The return of Leaphorn and Chee

For years, I loved reading Tony Hillerman’s mysteries. I enjoyed them even more after I was able to spend some time in the Southwest, the setting for his books starring two Navajo Nation police officers. I was privileged to meet Hillerman when he spoke at Elon College and generously granted an interview that lasted more than an hour.

He was a goodhearted, fine man with a genuine respect for the Native American culture he wrote about. Among the many awards his books had won, he may have been proudest of the Special Friend of the Dineh award given to him by the Navajo Tribal Council in 1987. That says a lot, as does the fact that his novels are offered prominently for sale in stores on the reservation.

Hillerman suffered from cancer in his later years. His last few novels before he died in 2008 at age 83 were not quite as good as his earlier ones.

Hillerman was not Native American, but he was a journalist who took both his research and his respect for the Navajo people seriously.

His daughter, Anne Hillerman, also is a journalist. And now she’s had the courage to take up his beloved mystery series.

SPIDER WOMAN’S DAUGHTER. By Anne Hillerman. Harper. 305 pages. $26.99.

As a great fan of Tony Hillerman, I approached this first novel by his daughter, Anne, with mixed anticipation and trepidation. How wonderful it would be to travel again through fiction to the breathtaking, harsh terrain of the Southwest and read another satisfying mystery starring Leaphorn and Chee. But could anyone, even Tony Hillerman’s daughter, do justice to his characters and his series?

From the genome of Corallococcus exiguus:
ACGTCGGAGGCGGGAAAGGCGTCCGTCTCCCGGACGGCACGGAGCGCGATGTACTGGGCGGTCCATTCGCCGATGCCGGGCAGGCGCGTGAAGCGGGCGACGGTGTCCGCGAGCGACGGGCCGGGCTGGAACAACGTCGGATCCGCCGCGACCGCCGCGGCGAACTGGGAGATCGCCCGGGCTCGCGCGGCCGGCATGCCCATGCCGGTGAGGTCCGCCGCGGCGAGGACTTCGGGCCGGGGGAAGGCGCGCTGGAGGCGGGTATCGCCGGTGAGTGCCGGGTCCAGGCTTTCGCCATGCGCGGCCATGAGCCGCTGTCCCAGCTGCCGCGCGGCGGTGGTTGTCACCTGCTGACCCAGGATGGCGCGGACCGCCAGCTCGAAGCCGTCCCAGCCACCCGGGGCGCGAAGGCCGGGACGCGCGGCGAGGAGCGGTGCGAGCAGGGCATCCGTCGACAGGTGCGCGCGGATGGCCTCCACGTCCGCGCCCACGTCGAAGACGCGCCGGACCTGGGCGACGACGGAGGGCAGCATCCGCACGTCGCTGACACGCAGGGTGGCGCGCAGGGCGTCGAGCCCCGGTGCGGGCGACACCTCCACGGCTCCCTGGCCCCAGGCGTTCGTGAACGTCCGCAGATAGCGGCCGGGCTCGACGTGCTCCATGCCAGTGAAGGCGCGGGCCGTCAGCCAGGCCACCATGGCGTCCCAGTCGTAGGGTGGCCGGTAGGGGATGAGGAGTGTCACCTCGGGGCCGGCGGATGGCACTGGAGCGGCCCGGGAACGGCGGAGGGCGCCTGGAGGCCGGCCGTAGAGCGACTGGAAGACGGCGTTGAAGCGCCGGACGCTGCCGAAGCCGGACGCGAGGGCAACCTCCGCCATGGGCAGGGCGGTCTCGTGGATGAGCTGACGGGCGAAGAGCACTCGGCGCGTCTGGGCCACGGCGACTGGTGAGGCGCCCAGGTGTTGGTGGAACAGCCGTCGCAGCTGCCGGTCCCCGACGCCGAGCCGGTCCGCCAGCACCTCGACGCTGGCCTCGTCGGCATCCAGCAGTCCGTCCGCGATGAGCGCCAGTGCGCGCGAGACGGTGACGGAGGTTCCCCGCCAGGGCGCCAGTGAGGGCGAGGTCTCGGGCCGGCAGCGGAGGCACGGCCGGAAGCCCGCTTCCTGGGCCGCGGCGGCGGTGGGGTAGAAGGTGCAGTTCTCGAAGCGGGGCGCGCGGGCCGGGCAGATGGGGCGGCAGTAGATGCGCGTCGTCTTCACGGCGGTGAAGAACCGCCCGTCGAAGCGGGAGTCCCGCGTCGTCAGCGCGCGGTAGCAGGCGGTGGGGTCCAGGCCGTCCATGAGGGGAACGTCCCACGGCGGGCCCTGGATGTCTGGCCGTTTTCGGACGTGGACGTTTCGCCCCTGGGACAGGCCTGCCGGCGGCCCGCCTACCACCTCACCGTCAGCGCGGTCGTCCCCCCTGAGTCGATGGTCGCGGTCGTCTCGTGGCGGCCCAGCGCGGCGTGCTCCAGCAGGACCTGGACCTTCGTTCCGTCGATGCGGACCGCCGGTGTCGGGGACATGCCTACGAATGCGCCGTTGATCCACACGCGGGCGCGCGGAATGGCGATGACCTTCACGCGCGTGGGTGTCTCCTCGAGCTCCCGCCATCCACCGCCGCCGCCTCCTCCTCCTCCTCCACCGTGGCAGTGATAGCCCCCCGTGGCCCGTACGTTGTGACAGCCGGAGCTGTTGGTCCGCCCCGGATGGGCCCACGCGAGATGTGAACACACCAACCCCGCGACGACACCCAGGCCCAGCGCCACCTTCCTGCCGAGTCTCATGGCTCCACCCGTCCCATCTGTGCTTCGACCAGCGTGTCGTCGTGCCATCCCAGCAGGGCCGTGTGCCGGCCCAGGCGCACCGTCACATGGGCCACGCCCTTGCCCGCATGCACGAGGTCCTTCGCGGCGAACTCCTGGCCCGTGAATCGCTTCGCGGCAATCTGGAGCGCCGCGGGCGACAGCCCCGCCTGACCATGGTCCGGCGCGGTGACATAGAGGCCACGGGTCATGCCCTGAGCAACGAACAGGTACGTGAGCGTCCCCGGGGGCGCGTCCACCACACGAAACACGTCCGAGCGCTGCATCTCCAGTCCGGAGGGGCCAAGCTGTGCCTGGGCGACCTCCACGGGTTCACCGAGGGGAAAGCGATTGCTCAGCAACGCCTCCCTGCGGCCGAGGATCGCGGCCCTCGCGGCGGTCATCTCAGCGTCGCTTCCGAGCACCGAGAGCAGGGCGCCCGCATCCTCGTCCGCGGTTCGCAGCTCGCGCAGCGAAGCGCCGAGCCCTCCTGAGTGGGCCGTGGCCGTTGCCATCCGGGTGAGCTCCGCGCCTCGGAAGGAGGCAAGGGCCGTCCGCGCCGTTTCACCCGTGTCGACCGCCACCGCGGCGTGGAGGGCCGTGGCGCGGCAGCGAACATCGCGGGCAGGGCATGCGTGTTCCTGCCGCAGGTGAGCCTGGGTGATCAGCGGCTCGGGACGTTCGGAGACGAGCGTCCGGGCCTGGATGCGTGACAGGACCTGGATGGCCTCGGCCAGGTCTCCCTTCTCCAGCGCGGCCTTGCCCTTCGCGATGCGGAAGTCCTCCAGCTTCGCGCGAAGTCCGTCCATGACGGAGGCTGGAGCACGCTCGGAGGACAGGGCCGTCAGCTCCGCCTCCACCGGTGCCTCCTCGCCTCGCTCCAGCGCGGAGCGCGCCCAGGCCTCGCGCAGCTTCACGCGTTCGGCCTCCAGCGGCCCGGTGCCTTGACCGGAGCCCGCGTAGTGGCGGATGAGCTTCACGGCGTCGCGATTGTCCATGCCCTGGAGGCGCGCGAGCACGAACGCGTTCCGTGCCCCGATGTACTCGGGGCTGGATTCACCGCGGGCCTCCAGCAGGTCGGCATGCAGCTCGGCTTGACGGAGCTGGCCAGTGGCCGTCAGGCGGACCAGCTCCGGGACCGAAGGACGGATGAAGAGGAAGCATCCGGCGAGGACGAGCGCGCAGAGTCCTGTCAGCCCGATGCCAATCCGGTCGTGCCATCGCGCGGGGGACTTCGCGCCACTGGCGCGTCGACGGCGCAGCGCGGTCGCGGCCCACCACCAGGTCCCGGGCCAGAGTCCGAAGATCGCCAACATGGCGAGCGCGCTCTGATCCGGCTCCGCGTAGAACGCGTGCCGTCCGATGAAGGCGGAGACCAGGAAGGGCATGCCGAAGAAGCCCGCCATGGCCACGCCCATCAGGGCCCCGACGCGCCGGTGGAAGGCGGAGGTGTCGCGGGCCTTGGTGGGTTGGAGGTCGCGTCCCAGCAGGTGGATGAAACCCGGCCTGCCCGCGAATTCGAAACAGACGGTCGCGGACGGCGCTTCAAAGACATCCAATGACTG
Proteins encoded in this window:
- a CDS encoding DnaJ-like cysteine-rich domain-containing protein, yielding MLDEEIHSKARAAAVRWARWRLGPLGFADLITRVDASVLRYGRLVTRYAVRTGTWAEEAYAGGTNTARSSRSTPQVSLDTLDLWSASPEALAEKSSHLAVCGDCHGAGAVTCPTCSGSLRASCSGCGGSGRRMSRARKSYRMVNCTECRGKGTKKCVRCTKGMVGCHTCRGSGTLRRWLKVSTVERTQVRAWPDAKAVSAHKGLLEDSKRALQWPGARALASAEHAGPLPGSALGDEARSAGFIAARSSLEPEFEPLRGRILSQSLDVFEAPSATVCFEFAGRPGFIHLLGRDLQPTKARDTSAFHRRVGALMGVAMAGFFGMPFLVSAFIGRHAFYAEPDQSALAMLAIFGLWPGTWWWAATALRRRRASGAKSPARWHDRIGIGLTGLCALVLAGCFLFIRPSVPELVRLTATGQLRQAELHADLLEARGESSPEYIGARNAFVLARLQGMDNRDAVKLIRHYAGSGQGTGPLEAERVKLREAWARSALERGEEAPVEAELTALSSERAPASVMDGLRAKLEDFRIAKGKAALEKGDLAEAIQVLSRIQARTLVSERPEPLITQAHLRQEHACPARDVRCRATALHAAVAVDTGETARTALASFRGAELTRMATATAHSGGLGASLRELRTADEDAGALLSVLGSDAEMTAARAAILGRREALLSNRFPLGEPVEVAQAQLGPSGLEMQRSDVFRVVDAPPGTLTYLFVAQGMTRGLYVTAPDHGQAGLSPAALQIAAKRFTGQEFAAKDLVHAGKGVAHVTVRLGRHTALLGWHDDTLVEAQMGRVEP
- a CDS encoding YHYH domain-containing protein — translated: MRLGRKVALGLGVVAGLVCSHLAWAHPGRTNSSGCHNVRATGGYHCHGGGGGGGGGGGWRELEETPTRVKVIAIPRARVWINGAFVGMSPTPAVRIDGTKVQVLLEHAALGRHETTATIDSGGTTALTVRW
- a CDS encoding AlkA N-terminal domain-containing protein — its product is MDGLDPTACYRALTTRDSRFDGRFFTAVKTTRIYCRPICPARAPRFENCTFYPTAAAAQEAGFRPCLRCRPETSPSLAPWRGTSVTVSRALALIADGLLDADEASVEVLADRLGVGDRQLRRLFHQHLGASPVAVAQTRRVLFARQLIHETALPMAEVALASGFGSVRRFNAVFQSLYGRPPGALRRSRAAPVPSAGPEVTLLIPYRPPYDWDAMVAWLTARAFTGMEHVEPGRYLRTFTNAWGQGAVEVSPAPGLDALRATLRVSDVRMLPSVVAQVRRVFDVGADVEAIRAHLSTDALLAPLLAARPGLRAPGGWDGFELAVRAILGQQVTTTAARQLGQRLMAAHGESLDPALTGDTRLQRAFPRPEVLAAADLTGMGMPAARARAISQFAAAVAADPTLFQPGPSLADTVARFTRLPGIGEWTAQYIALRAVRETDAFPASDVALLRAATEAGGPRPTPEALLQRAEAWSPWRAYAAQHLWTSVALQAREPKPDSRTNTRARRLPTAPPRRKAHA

All a devoted fan really needs to know about this book is that the daughter has done her father proud.

Anne Hillerman has been faithful to her father’s series, bringing the aging, now retired Joe Leaphorn and the younger officer, Jim Chee, alive just as we remember them. She describes the lands on and near the Navajo Nation with an eye for detail like her father’s. And she’s crafted a good mystery with a believable conclusion and enough twists and turns to make getting there interesting.

Wisely, I think, she’s quietly put her own stamp on the series by spending more time with Officer Bernadette Manuelito, otherwise known as Jim Chee’s wife, Bernie.

After a breakfast with several police colleagues, Bernie is in the restaurant parking lot, talking on her cell phone, when she sees a shocking crime: Someone shoots retired Lieutenant Joe Leaphorn and then flees the parking lot in a speeding car.

As Leaphorn battles for his life in a hospital in Albuquerque, Bernie is ordered to take leave because she is too close to the crime to be part of the investigation. Of course, she’s not content to follow those orders, and she and Chee – he officially, she doing what she can – try to figure out who and why anyone would want to kill Leaphorn. Could it be someone he sent to prison years ago? Or someone he’s run afoul of in the insurance investigations he’s been doing since he retired? Or even Louisa, the professor the widowed Leaphorn has had a relationship with in recent years – and who now seems to have disappeared?

As Bernie and Chee try to track down the shooter, they, of course, risk danger themselves.

This is a good mystery, a fine addition to the Leaphorn and Chee collection. I await Anne Hillerman’s next book with anticipation only, no trepidation at all.



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